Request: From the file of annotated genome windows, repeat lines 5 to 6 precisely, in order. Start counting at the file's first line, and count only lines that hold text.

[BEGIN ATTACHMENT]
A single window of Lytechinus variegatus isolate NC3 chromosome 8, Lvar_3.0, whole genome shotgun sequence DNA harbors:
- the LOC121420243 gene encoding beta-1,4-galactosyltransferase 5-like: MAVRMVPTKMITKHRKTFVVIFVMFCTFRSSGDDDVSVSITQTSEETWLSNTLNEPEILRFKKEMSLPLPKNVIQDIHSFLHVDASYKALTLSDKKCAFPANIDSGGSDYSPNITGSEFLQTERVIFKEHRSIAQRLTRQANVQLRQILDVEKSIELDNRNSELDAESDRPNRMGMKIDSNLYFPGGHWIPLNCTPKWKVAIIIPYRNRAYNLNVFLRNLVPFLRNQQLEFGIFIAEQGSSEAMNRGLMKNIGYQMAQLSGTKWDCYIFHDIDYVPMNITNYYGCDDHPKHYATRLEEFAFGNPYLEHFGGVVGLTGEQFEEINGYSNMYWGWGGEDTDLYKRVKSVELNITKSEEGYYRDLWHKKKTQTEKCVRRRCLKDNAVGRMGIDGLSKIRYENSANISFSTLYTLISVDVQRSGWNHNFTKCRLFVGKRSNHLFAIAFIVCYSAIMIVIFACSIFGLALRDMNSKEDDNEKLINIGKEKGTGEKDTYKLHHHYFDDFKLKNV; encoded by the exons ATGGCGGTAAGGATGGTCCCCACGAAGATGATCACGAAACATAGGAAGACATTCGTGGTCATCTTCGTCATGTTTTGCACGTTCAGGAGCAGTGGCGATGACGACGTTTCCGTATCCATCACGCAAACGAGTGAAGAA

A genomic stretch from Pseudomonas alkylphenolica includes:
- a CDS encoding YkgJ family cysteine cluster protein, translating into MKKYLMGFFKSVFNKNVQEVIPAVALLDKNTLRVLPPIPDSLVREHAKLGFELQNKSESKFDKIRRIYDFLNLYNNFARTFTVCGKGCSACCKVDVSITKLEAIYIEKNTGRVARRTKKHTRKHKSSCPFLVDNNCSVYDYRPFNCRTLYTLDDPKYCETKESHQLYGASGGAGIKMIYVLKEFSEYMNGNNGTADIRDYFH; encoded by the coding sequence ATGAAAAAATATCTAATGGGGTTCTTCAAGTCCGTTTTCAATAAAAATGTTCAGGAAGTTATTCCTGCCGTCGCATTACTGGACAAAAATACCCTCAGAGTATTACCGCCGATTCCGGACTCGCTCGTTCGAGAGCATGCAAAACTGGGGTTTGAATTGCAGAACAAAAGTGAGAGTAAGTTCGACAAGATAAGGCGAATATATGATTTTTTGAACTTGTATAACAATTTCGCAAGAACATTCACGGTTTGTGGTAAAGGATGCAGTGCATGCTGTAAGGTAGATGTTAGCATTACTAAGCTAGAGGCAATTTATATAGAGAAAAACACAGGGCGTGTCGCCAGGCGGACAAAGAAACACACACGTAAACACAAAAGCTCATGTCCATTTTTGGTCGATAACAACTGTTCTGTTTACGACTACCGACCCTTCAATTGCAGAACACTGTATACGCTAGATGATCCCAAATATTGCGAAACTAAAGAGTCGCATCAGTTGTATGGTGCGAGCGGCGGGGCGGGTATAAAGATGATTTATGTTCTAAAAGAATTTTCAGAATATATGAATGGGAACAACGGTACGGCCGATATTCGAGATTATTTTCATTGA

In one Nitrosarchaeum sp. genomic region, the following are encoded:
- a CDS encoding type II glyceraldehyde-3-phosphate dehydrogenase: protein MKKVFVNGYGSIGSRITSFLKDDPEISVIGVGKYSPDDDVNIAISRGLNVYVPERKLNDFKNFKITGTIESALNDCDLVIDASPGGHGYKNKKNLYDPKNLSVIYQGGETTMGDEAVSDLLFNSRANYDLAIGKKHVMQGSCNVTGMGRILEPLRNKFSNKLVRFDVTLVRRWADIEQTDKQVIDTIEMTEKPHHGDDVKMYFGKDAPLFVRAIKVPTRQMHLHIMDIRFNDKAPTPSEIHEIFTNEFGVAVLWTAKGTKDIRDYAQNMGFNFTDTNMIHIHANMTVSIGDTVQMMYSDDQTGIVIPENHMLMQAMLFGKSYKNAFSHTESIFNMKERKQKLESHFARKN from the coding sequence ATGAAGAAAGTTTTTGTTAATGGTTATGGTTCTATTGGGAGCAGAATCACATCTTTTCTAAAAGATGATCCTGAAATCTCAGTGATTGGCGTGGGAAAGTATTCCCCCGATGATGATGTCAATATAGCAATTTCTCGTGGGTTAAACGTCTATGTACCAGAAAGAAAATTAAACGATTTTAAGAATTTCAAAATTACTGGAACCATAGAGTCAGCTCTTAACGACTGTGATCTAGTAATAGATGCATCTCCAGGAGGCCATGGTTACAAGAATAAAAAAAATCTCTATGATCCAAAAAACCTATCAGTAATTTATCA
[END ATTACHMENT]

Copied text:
In one Nitrosarchaeum sp. genomic region, the following are encoded:
- a CDS encoding type II glyceraldehyde-3-phosphate dehydrogenase: protein MKKVFVNGYGSIGSRITSFLKDDPEISVIGVGKYSPDDDVNIAISRGLNVYVPERKLNDFKNFKITGTIESALNDCDLVIDASPGGHGYKNKKNLYDPKNLSVIYQGGETTMGDEAVSDLLFNSRANYDLAIGKKHVMQGSCNVTGMGRILEPLRNKFSNKLVRFDVTLVRRWADIEQTDKQVIDTIEMTEKPHHGDDVKMYFGKDAPLFVRAIKVPTRQMHLHIMDIRFNDKAPTPSEIHEIFTNEFGVAVLWTAKGTKDIRDYAQNMGFNFTDTNMIHIHANMTVSIGDTVQMMYSDDQTGIVIPENHMLMQAMLFGKSYKNAFSHTESIFNMKERKQKLESHFARKN from the coding sequence ATGAAGAAAGTTTTTGTTAATGGTTATGGTTCTATTGGGAGCAGAATCACATCTTTTCTAAAAGATGATCCTGAAATCTCAGTGATTGGCGTGGGAAAGTATTCCCCCGATGATGATGTCAATATAGCAATTTCTCGTGGGTTAAACGTCTATGTACCAGAAAGAAAATTAAACGATTTTAAGAATTTCAAAATTACTGGAACCATAGAGTCAGCTCTTAACGACTGTGATCTAGTAATAGATGCATCTCCAGGAGGCCATGGTTACAAGAATAAAAAAAATCTCTATGATCCAAAAAACCTATCAGTAATTTATCA